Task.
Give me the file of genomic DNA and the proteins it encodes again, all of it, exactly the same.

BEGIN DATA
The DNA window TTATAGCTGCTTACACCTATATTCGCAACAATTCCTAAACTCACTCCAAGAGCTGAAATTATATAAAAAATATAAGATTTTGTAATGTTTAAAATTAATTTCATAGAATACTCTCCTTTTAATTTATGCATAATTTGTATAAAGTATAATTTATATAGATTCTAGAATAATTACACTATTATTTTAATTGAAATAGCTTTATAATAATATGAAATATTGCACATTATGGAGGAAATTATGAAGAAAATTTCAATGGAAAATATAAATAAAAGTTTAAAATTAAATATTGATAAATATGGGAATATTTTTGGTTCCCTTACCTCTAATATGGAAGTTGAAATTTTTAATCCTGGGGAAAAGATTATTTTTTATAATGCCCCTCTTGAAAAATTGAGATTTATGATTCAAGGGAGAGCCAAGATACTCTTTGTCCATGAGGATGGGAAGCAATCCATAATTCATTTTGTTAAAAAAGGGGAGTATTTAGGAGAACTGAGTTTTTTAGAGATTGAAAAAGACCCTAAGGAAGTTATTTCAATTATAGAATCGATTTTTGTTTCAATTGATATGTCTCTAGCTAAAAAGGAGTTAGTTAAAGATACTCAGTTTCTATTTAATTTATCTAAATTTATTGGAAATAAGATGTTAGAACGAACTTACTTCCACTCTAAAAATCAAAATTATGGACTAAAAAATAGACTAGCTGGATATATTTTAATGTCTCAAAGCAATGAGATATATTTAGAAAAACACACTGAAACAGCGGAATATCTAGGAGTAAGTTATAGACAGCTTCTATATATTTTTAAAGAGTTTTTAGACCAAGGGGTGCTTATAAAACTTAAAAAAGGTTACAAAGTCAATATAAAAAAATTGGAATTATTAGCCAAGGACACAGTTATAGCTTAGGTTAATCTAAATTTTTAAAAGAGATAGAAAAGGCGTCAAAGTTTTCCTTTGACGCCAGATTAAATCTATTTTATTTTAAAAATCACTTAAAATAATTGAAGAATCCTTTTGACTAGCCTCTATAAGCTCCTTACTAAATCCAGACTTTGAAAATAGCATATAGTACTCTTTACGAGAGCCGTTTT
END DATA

The DNA window TTATAGCTGCTTACACCTATATTCGCAACAATTCCTAAACTCACTCCAAGAGCTGAAATTATATAAAAAATATAAGATTTTGTAATGTTTAAAATTAATTTCATAGAATACTCTCCTTTTAATTTATGCATAATTTGTATAAAGTATAATTTATATAGATTCTAGAATAATTACACTATTATTTTAATTGAAATAGCTTTATAATAATATGAAATATTGCACATTATGGAGGAAATTATGAAGAAAATTTCAATGGAAAATATAAATAAAAGTTTAAAATTAAATATTGATAAATATGGGAATATTTTTGGTTCCCTTACCTCTAATATGGAAGTTGAAATTTTTAATCCTGGGGAAAAGATTATTTTTTATAATGCCCCTCTTGAAAAATTGAGATTTATGATTCAAGGGAGAGCCAAGATACTCTTTGTCCATGAGGATGGGAAGCAATCCATAATTCATTTTGTTAAAAAAGGGGAGTATTTAGGAGAACTGAGTTTTTTAGAGATTGAAAAAGACCCTAAGGAAGTTATTTCAATTATAGAATCGATTTTTGTTTCAATTGATATGTCTCTAGCTAAAAAGGAGTTAGTTAAAGATACTCAGTTTCTATTTAATTTATCTAAATTTATTGGAAATAAGATGTTAGAACGAACTTACTTCCACTCTAAAAATCAAAATTATGGACTAAAAAATAGACTAGCTGGATATATTTTAATGTCTCAAAGCAATGAGATATATTTAGAAAAACACACTGAAACAGCGGAATATCTAGGAGTAAGTTATAGACAGCTTCTATATATTTTTAAAGAGTTTTTAGACCAAGGGGTGCTTATAAAACTTAAAAAAGGTTACAAAGTCAATATAAAAAAATTGGAATTATTAGCCAAGGACACAGTTATAGCTTAGGTTAATCTAAATTTTTAAAAGAGATAGAAAAGGCGTCAAAGTTTTCCTTTGACGCCAGATTAAATCTATTTTATTTTAAAAATCACTTAAAATAATTGAAGAATCCTTTTGACTAGCCTCTATAAGCTCCTTACTAAATCCAGACTTTGAAAATAGCATATAGTACTCTTTACGAGAGCCGTTTT